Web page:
Out of a pool of 120 aspiring opera singers from across the country, eight were selected to compete at Centre Stage: Ensemble Studio Competition on November 3, 2015, our annual celebration of the next generation of opera stars selected from nationwide auditions for the COC Ensemble Studio—Canada’s premier training program for young opera professionals. The competition features the young singers vying for cash prizes ranging in value from $1,500 to $5,000. We interviewed our eight young finalists to learn more—check out all of the interviews, linked by name as they become available, here (or here if on a mobile device).
Originally from Kitchener, Ontario, soprano Samantha Pickett studied opera at McGill and Wilfrid Laurier universities. Her credits include Anna in Crush (Banff Centre); the Countess in The Marriage of Figaro (Opera McGill and Opera Laurier); La Ciesca in Gianni Schicchi, understudy for the title role in Suor Angelica and Elle in La voix humaine (Opera McGill); Micaëla in Carmen and Donna Elvira in Don Giovanni (Opera NUOVA); Mrs. Demers in City Workers in Love, Lady Gerstein in One Lump or Two, Sophia in May 23, and First Lady in The Magic Flute (Opera Laurier). She recently participated in the St. Andrews by-the-Sea Opera Workshop and the Bel Canto Summer Voice Program in Munich.
I fell in love with music at the tender age of three. My mother took my brother and me to see The Phantom of the Opera, and I cried at intermission because I thought it was over. My parents signed me up for piano, dance and voice lessons when I was five and I have been singing ever since.
I can't remember precisely when opera became my life's passion; I think that it is because large, intense music has always been close to me. I began singing opera when I was 16, and at that point I had a hope that it would become my career, but, as any 16-year-old should, I had many lofty ambitions for my future self. Opera is a long-form art; it is a process, and to be an opera singer is a protracted endeavour.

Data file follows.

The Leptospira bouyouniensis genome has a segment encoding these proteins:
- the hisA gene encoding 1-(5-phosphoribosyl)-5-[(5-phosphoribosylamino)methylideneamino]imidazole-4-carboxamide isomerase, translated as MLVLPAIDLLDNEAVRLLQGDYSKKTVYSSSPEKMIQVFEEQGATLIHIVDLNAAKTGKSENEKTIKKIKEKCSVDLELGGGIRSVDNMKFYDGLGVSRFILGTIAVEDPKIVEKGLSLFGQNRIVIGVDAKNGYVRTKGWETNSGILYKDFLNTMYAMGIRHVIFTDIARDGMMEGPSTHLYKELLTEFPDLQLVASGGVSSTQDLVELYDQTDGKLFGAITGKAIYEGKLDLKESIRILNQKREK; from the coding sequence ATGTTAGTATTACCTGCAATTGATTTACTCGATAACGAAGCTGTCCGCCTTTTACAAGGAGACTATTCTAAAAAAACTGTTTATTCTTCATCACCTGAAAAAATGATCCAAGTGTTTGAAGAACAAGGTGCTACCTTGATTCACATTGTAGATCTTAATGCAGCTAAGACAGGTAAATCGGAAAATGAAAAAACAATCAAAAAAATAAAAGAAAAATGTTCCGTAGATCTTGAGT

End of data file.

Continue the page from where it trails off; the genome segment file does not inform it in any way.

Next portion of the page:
One of the things I love most about opera is the commanding power of the narrative throughout its sensory facets. The total, aggregate nature of opera is truly irresistible. In many ways it is the ultimate art; exposing the senses to the total power and fragility of the human body.
Somewhere between massage therapist, yoga teacher, stage director, make-up artist, animal rescuer, interior designer, writer, and nanny. But who's to say you can't be all of those things?! Certainly not all at once, but we shall see where life takes me.
I have been practicing Moksha (hot) yoga for seven years. The combination of dynamic physicality and deep meditative practice is essential to my daily life. I have been a Moksha yoga ambassador, both here in Toronto and in Montreal, for three years.
I am an avid reader. My favourite book is A Sunday at the Pool in Kigali, a historical fiction account of the simultaneous, but nearly uncorrelated destruction of Rwandan genocide and AIDS in the same country.
I adore poetry. I'm particularly smitten with Shakespeare, but I am also partial to Robert Frost and James Joyce. I also have an encyclopedic knowledge of The Simpsons.
Learn more about Samantha from her blog, The Emerging Project at theemergingproject.com, and follow her on Twitter at @SamoSoprano
For more information and to purchase tickets, visit COCCentreStage.ca, call COC Ticket Services at 416-363-8231 or visit the Four Seasons Centre Box Office (145 Queen St. W.).
To buy competition tickets, click here.
To buy Under 30 competition tickets sponsored by TD, click here.
For more information about the the Centre Stage Dinner event and how to purchase tickets, please contact the PC Office at 416-363-5801